Read more about Rabobank Foundation

Rabo Development: enabling banking

With the slogan 'Reaching the Unbanked', Rabo Development wants to increase access to financial services in developing countries and emerging markets. Paying, saving and borrowing can increase development opportunities.

Rabo Development invests in financial institutions in Africa and Latin America in rural areas and focused on the agricultural sector. Rabo Development holds a minority share in these partners’ banks, provides capital and shares knowledge through management and technical assistance. The partner banks of Rabo Development serve more than six million customers.

Read more about Rabo Development

Stimulating sustainability

Rabobank strives for a sustainable society. We adapt our own business processes and services to this goal. Simultaneously, we encourage our customers to contribute. Our focus and ambitions until 2020 are set out in the memorandum 'Sustainably Successful Together'.

Read more about Sustainably Successful Together in the annual report

We want to accelerate sustainability in food and agribusiness worldwide. Feeding the entire world population is becoming more challenging. In our opinion, sustainability plays a key role in solving this problem. We also want to strengthen the vitality of communities. In this regard, we are focused on sustainability, economic vitality and quality healthcare and housing in the Netherlands.

We have a variety of options for private customers wishing to bank sustainably. We promote sustainable investment, in which financial yield is just as important as social impact. We also inform customers about the possibilities and financial impact of making their homes more sustainable, and we offer products to enable this. Twenty local Rabobanks organised Smart Renovation meetings in 2015. Here, customers come into contact with experts in the fields of energy savings and sustainable energy conservation, as well as contractors and Rabobank consultants. In this way, we want customers with sustainability requirements to find suitable products with us.

sustainability

All companies face the challenges and issues of lowering production costs, using fewer raw materials, reaching consumers with sustainable products. That is why we help our business clients to make their businesses more sustainable, step-by-step. Every year, we create a 'client photo' where we record how sustainable the business is. In 2015, we took a total of 54,000 client photos to share knowledge and opportunities on sustainability.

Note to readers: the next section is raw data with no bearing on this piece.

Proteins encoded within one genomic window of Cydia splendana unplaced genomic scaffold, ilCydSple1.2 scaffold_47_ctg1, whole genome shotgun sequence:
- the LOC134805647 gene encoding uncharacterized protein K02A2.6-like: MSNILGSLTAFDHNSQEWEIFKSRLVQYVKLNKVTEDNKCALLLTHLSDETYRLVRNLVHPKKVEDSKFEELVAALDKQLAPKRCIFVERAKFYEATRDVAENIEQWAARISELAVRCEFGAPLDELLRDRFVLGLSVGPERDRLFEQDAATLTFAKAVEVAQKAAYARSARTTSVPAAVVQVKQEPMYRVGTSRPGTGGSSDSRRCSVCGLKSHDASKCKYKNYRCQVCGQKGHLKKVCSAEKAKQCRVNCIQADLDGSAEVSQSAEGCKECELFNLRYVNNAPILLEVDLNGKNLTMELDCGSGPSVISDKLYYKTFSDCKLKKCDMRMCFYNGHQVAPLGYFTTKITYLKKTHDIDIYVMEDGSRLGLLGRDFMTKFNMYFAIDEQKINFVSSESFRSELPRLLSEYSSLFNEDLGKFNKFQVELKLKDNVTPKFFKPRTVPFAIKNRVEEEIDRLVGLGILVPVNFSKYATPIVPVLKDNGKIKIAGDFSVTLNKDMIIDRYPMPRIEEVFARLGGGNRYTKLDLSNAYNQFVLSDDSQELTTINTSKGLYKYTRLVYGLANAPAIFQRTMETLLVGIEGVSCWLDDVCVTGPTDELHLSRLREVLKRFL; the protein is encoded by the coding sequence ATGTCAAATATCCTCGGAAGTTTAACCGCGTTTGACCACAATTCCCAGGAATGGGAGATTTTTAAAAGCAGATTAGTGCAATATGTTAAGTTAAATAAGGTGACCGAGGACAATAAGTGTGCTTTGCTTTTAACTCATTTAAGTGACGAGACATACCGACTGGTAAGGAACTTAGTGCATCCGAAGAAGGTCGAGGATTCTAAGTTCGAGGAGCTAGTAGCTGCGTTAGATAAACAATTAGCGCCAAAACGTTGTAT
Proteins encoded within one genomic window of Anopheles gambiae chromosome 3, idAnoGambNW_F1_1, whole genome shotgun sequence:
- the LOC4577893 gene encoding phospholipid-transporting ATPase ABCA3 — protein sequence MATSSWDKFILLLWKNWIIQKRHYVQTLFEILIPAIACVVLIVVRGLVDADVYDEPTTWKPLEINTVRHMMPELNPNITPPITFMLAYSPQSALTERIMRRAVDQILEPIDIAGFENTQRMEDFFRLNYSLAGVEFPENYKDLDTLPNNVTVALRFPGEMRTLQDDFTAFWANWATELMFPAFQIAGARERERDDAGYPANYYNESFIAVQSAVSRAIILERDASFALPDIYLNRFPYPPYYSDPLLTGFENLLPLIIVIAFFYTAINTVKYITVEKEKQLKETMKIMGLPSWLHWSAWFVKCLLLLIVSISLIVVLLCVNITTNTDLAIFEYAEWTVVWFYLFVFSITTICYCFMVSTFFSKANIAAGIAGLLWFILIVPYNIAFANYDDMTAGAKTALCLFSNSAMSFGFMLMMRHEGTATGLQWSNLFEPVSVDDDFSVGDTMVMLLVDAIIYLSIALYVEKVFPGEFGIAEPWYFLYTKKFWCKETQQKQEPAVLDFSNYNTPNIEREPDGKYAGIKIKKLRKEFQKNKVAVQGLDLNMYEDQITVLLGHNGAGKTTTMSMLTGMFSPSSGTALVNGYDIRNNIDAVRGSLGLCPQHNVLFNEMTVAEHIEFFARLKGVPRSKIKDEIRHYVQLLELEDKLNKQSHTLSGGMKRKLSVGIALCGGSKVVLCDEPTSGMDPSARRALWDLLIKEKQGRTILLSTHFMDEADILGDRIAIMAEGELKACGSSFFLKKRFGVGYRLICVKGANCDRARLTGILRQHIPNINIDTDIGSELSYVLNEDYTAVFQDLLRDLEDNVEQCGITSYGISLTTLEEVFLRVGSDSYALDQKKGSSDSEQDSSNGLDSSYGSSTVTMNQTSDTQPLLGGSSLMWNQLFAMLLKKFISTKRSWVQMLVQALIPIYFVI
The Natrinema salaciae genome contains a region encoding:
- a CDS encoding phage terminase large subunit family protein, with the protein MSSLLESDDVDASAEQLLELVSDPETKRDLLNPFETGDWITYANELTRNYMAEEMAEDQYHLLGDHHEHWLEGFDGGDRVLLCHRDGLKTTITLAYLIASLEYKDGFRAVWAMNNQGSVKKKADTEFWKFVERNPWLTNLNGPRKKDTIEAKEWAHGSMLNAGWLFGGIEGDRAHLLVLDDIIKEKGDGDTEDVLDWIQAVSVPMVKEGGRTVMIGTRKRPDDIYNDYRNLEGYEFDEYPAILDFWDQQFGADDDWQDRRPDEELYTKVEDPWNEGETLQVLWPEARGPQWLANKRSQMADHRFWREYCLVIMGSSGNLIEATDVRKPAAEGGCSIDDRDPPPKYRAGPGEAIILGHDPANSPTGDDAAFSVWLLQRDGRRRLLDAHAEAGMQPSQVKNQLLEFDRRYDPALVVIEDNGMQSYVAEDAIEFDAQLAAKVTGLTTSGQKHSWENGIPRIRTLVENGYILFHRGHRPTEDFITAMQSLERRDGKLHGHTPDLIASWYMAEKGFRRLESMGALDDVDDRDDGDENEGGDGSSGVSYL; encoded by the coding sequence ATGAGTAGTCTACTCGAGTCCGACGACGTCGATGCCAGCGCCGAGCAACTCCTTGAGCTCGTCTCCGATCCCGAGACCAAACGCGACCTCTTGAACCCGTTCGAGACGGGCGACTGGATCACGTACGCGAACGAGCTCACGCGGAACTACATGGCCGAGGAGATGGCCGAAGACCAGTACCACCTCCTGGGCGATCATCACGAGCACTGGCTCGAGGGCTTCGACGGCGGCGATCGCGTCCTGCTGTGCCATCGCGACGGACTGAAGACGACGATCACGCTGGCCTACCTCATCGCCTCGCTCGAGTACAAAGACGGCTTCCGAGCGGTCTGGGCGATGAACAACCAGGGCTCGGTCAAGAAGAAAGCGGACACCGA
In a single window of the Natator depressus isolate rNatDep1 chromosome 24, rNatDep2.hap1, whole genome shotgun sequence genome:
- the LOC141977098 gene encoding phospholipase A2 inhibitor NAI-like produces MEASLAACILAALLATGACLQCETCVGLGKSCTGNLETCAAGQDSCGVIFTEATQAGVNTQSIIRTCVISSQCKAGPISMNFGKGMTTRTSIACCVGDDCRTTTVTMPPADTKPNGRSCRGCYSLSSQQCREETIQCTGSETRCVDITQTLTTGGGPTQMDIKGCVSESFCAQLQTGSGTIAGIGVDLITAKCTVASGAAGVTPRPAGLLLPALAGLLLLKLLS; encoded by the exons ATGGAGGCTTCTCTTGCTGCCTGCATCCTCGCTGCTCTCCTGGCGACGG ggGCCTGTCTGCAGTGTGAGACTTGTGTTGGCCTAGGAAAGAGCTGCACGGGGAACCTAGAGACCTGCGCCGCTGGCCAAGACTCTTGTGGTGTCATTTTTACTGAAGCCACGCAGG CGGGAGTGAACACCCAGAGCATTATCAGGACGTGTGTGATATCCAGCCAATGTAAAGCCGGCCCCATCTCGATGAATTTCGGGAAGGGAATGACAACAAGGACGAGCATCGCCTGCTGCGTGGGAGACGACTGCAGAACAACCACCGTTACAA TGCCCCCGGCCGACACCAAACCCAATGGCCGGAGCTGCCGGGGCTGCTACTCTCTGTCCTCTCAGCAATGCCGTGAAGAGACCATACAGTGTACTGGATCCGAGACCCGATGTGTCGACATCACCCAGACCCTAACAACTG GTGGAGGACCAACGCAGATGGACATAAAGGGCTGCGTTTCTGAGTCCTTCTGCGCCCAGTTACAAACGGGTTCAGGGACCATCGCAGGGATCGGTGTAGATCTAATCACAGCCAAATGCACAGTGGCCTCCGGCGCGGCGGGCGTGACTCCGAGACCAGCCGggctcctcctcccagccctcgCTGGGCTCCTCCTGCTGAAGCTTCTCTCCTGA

We also gain better insight into the small number of partners that don’t comply with our sustainability policy: this is less than 0.3% of our total client base. Through regular discussions about their status, we continue to help our clients focus on sustainability. In the Circular Economy Challenge programme in 2015, we supported nine businesses in developing a business case in the field of circular entrepreneurship.

We formulate our vision on opportunities for making the agricultural value chains of soybeans, palm oil, cane sugar, forestry, cattle, dairy, fish, coffee, cocoa and biomaterials more sustainable. We share these ideas in Round Tables to accelerate sustainability in the chains, and we work together with our clients to convert these dialogues into sustainable business processes.

Our own business processes and activities are also becoming more sustainable. We lowered our ecological footprint by 3.1% per FTE compared to 2014. We are increasingly integrating sustainability in training for our employees so that they can give our clients sound advice on this topic. Finally, we are measuring the perception of colleagues and clients about Rabobank’s sustainability contribution.

Read more about sustainability in the annual report 2015

Company structure

In December 2015, after an intensive internal dialogue, Rabobank decided to substantially change its cooperative structure. From 1 January 2016, Rabobank is one cooperative, with one banking licence and one balance sheet. In the new structure, members have a stronger voice. Local members’ councils will focus even more on the bank’s local services and our role in society.

Read more about this topic in chapter Organisational structure

Meaningful cooperative

Intensive, efficient agriculture and food production contribute to improving the food supply and achieving climate goals. However, in various countries, broad public support for this production method is lacking. How does Rabobank deal with this tension?

In 2050, the demand for food worldwide will be 60% higher than it is now. This is because the world population will grow from seven to more than nine billion people, who on average will also be more prosperous.